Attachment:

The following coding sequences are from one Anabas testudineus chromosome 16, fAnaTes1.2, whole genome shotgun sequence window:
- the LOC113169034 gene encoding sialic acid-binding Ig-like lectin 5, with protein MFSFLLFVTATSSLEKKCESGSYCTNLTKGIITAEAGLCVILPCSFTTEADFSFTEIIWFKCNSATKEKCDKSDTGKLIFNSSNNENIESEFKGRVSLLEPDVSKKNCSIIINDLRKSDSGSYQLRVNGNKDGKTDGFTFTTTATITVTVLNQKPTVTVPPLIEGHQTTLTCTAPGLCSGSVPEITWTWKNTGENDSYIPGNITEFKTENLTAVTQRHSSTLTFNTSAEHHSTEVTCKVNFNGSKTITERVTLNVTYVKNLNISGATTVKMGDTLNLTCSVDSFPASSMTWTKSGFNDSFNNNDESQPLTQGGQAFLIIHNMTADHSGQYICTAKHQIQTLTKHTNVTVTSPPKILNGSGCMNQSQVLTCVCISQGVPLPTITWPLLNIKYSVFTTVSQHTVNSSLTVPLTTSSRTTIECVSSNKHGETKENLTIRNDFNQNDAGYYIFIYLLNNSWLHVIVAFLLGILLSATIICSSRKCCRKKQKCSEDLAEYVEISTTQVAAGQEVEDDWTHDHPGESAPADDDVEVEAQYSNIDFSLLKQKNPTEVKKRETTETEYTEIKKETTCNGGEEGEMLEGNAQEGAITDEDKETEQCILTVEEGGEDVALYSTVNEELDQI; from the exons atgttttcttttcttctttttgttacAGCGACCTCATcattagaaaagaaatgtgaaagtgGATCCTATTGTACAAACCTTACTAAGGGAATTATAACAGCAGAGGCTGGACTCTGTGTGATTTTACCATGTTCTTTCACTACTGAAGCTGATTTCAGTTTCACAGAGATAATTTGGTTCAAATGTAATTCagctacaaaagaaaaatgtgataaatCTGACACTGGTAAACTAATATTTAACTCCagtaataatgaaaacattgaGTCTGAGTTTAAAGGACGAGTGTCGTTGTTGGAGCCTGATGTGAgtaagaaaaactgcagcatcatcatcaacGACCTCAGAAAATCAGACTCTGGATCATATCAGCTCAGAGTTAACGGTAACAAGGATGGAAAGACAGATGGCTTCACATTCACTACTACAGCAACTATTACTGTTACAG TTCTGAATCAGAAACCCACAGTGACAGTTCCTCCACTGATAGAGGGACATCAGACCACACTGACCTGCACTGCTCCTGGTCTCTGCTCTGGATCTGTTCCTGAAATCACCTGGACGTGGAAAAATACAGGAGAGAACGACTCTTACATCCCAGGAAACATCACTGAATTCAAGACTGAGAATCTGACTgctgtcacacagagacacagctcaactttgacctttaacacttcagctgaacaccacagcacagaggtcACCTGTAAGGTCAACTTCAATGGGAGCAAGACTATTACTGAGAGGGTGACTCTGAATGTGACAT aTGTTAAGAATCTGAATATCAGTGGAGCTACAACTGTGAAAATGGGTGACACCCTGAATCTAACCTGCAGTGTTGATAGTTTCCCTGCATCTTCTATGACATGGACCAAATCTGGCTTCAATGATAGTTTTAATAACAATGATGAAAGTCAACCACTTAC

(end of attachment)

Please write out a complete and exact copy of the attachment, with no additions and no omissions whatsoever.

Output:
The following coding sequences are from one Anabas testudineus chromosome 16, fAnaTes1.2, whole genome shotgun sequence window:
- the LOC113169034 gene encoding sialic acid-binding Ig-like lectin 5, with protein MFSFLLFVTATSSLEKKCESGSYCTNLTKGIITAEAGLCVILPCSFTTEADFSFTEIIWFKCNSATKEKCDKSDTGKLIFNSSNNENIESEFKGRVSLLEPDVSKKNCSIIINDLRKSDSGSYQLRVNGNKDGKTDGFTFTTTATITVTVLNQKPTVTVPPLIEGHQTTLTCTAPGLCSGSVPEITWTWKNTGENDSYIPGNITEFKTENLTAVTQRHSSTLTFNTSAEHHSTEVTCKVNFNGSKTITERVTLNVTYVKNLNISGATTVKMGDTLNLTCSVDSFPASSMTWTKSGFNDSFNNNDESQPLTQGGQAFLIIHNMTADHSGQYICTAKHQIQTLTKHTNVTVTSPPKILNGSGCMNQSQVLTCVCISQGVPLPTITWPLLNIKYSVFTTVSQHTVNSSLTVPLTTSSRTTIECVSSNKHGETKENLTIRNDFNQNDAGYYIFIYLLNNSWLHVIVAFLLGILLSATIICSSRKCCRKKQKCSEDLAEYVEISTTQVAAGQEVEDDWTHDHPGESAPADDDVEVEAQYSNIDFSLLKQKNPTEVKKRETTETEYTEIKKETTCNGGEEGEMLEGNAQEGAITDEDKETEQCILTVEEGGEDVALYSTVNEELDQI; from the exons atgttttcttttcttctttttgttacAGCGACCTCATcattagaaaagaaatgtgaaagtgGATCCTATTGTACAAACCTTACTAAGGGAATTATAACAGCAGAGGCTGGACTCTGTGTGATTTTACCATGTTCTTTCACTACTGAAGCTGATTTCAGTTTCACAGAGATAATTTGGTTCAAATGTAATTCagctacaaaagaaaaatgtgataaatCTGACACTGGTAAACTAATATTTAACTCCagtaataatgaaaacattgaGTCTGAGTTTAAAGGACGAGTGTCGTTGTTGGAGCCTGATGTGAgtaagaaaaactgcagcatcatcatcaacGACCTCAGAAAATCAGACTCTGGATCATATCAGCTCAGAGTTAACGGTAACAAGGATGGAAAGACAGATGGCTTCACATTCACTACTACAGCAACTATTACTGTTACAG TTCTGAATCAGAAACCCACAGTGACAGTTCCTCCACTGATAGAGGGACATCAGACCACACTGACCTGCACTGCTCCTGGTCTCTGCTCTGGATCTGTTCCTGAAATCACCTGGACGTGGAAAAATACAGGAGAGAACGACTCTTACATCCCAGGAAACATCACTGAATTCAAGACTGAGAATCTGACTgctgtcacacagagacacagctcaactttgacctttaacacttcagctgaacaccacagcacagaggtcACCTGTAAGGTCAACTTCAATGGGAGCAAGACTATTACTGAGAGGGTGACTCTGAATGTGACAT aTGTTAAGAATCTGAATATCAGTGGAGCTACAACTGTGAAAATGGGTGACACCCTGAATCTAACCTGCAGTGTTGATAGTTTCCCTGCATCTTCTATGACATGGACCAAATCTGGCTTCAATGATAGTTTTAATAACAATGATGAAAGTCAACCACTTAC